Dzogchen: Nongradual Buddhahood?

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Re: Dzogchen: Nongradual Buddhahood?

Postby Malcolm » Sun Dec 08, 2013 4:10 pm

dzogchungpa wrote:
Punya wrote:
Malcolm wrote:We have three kinds of proposed buddhahood in various schools:

gradual -- ala sutra and most Vajrayāna
sudden/non-gradual -- Mahāmudra/Chan
primordial -- Dzogchen.


Sorry to backtrack but why use the word primordial which in everyday english seems to have a time connotation? What is the tibetan word and is there an alternative translation?

I'm sure Malcolm will respond, but I think it is most likely 'gdod ma', or possibly 'thog ma'.


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Re: Dzogchen: Nongradual Buddhahood?

Postby invisiblediamond » Sun Dec 08, 2013 4:30 pm

I've got this really strong feeling that Dzogchen is a restatement of Zoroastrianism, transmuting the impure matter into light. That's Zoroastrianism. In fact, any talk of a permanent pure land is Zoroastrian. The Five Buddhas might as well be the Yazadas. But to tie this into our topic, how long does one need to be able to rest in rigpa before dying to attain the famous transmutation? Or, is that primordial too? So that as long as you can get someone into rigpa before dying they transmute into light?
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Re: Dzogchen: Nongradual Buddhahood?

Postby Malcolm » Sun Dec 08, 2013 4:52 pm

invisiblediamond wrote:I've got this really strong feeling that Dzogchen is a restatement of Zoroastrianism, transmuting the impure matter into light.?



I think you are confusing Zoroastrianism with Manichaeism.
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འ༔ ཨ༔ ཧ༔ ཤ༔ ས༔ མ༔

" The one who teaches the benefits of peace,
he is said to be a ṛṣī; the others are the opposite of him."

-- Uttaratantra
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Re: Dzogchen: Nongradual Buddhahood?

Postby tatpurusa » Sun Dec 08, 2013 5:18 pm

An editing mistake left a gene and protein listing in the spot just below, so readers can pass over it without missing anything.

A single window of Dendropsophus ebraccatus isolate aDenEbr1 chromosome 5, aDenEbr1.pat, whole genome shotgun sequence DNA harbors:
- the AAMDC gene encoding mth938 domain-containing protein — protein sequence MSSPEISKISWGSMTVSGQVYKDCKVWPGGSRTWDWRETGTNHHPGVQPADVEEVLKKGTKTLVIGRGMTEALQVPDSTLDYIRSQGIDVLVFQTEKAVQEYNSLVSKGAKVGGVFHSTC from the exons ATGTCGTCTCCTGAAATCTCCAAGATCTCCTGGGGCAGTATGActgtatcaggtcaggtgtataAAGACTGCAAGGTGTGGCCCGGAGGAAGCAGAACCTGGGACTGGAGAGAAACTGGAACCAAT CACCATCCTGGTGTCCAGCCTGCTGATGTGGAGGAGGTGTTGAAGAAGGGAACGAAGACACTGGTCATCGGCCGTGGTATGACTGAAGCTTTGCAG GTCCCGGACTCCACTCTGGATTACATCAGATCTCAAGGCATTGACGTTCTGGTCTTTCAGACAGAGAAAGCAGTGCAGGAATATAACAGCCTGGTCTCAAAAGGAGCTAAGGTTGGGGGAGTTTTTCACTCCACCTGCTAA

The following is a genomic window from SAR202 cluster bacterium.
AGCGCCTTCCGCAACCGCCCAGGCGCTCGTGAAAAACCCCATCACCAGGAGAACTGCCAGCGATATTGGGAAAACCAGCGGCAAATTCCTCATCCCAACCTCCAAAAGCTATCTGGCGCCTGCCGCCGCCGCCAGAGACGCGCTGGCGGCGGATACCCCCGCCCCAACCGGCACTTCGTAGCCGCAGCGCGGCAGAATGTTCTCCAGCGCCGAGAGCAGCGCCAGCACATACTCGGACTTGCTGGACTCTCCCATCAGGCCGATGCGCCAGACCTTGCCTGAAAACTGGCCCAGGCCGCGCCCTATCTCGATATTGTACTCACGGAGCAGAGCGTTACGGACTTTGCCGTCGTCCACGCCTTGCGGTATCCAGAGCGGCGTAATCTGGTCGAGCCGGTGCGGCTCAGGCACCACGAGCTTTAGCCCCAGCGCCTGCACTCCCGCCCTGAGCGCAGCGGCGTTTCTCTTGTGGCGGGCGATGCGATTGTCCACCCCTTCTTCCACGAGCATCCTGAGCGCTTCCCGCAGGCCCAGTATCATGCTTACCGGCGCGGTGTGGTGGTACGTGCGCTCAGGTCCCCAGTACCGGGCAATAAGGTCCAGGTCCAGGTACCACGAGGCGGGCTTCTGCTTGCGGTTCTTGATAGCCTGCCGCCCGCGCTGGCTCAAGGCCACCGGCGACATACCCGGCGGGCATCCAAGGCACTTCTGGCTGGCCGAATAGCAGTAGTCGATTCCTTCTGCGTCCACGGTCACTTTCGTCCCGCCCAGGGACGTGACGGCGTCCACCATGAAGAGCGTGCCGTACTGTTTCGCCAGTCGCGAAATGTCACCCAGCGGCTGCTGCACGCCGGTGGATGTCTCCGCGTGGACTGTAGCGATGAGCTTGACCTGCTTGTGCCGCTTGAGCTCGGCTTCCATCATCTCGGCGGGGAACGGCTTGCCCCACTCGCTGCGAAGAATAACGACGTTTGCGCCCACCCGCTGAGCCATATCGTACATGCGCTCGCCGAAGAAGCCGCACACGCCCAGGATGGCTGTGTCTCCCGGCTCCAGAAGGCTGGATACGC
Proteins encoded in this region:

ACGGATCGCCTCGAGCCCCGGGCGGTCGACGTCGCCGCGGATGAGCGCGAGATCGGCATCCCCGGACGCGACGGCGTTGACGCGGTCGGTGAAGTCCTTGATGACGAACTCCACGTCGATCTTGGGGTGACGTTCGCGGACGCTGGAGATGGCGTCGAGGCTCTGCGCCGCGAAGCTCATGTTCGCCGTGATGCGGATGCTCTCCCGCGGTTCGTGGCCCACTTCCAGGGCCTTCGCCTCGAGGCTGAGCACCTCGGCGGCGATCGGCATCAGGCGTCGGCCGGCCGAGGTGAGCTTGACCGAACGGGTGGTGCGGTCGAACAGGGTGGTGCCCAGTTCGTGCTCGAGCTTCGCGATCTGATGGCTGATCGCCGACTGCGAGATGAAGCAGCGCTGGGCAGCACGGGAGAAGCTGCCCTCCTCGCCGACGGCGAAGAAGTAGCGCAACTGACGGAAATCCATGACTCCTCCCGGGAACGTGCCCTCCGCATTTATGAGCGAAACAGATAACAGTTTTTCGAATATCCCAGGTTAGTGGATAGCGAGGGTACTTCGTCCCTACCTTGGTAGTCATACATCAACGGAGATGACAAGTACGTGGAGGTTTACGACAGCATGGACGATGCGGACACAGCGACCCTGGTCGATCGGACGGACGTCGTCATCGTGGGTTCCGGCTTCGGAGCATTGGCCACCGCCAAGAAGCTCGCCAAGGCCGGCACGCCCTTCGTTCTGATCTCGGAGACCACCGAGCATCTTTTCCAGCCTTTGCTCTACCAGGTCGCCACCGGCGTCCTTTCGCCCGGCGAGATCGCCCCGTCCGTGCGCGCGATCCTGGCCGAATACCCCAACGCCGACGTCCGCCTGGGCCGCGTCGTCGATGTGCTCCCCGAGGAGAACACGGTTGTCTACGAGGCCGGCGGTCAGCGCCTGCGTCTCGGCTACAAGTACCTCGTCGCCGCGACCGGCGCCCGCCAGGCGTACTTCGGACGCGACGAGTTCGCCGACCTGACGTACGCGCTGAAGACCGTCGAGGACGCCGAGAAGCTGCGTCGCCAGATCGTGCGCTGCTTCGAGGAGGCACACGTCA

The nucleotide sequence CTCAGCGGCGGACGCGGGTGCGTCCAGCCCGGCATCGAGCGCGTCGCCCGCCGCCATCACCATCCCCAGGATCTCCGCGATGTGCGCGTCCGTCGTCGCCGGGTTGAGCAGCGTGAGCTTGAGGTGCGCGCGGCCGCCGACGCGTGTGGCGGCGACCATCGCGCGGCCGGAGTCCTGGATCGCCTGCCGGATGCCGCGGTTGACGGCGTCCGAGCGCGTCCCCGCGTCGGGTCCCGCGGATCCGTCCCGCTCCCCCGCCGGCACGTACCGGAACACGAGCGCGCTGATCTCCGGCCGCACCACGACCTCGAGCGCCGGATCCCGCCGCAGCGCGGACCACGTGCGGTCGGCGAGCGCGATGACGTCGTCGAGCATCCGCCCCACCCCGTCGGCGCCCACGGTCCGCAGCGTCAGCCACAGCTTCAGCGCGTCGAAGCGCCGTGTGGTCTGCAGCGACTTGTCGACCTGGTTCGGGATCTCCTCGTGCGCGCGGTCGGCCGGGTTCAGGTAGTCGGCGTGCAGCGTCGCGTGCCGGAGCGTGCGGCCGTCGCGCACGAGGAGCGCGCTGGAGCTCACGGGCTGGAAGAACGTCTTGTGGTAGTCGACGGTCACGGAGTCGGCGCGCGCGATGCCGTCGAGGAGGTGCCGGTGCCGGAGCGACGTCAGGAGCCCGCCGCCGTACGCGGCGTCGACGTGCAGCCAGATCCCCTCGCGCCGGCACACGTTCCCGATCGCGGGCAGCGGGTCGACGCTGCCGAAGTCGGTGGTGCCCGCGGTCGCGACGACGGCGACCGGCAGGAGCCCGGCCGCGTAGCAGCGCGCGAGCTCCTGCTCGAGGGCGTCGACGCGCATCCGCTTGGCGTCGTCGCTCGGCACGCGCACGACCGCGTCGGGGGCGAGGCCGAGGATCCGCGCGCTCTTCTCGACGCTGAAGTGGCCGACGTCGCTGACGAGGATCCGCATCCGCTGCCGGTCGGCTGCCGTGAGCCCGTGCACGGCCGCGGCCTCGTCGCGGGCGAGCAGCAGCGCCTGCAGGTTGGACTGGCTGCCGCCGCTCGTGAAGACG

invisiblediamond wrote:I've got this really strong feeling that Dzogchen is a restatement of Zoroastrianism, transmuting the impure matter into light. That's Zoroastrianism. In fact, any talk of a permanent pure land is Zoroastrian. The Five Buddhas might as well be the Yazadas. But to tie this into our topic, how long does one need to be able to rest in rigpa before dying to attain the famous transmutation? Or, is that primordial too? So that as long as you can get someone into rigpa before dying they transmute into light?


Where do you get the idea from, that Dzogchen has anything to do woth transmutation?
This is not the case.
The fabrication recognizing itself as a fabrication, or even recognizing "its" nature of mind or "its true nature" is still a fabrication. Nothing ever transmutes.
All kinds of recognition is still within the trinity of object/subject/action; so called "existing" within time, which in itself depends on mind.
Nature of mind, rigpa and vidyā is not the same as "mind".

The holy trinity of all samsāric experiences is neither existent nor non-existent. It is an abstraction, based on convention-based concepts. As something without an inherent reality, it cannot be preserved by any kind of "transmuting". It is simply irrelevant.

viewtopic.php?f=66&t=14680&start=20#p196858
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Re: Dzogchen: Nongradual Buddhahood?

Postby invisiblediamond » Sun Dec 08, 2013 5:28 pm

tatpurusa wrote:
invisiblediamond wrote:I've got this really strong feeling that Dzogchen is a restatement of Zoroastrianism, transmuting the impure matter into light. That's Zoroastrianism. In fact, any talk of a permanent pure land is Zoroastrian. The Five Buddhas might as well be the Yazadas. But to tie this into our topic, how long does one need to be able to rest in rigpa before dying to attain the famous transmutation? Or, is that primordial too? So that as long as you can get someone into rigpa before dying they transmute into light?


Where do you get the idea from, that Dzogchen has anything to do woth transmutation?
This is not the case.
The fabrication recognizing itself as a fabrication, or even recognizing "its" nature of mind or "its true nature" is still a fabrication. Nothing ever transmutes.
All kinds of recognition is still within the trinity of object/subject/action; so called "existing" within time, which in itself depends on mind.
Nature of mind, rigpa and vidyā is not the same as "mind".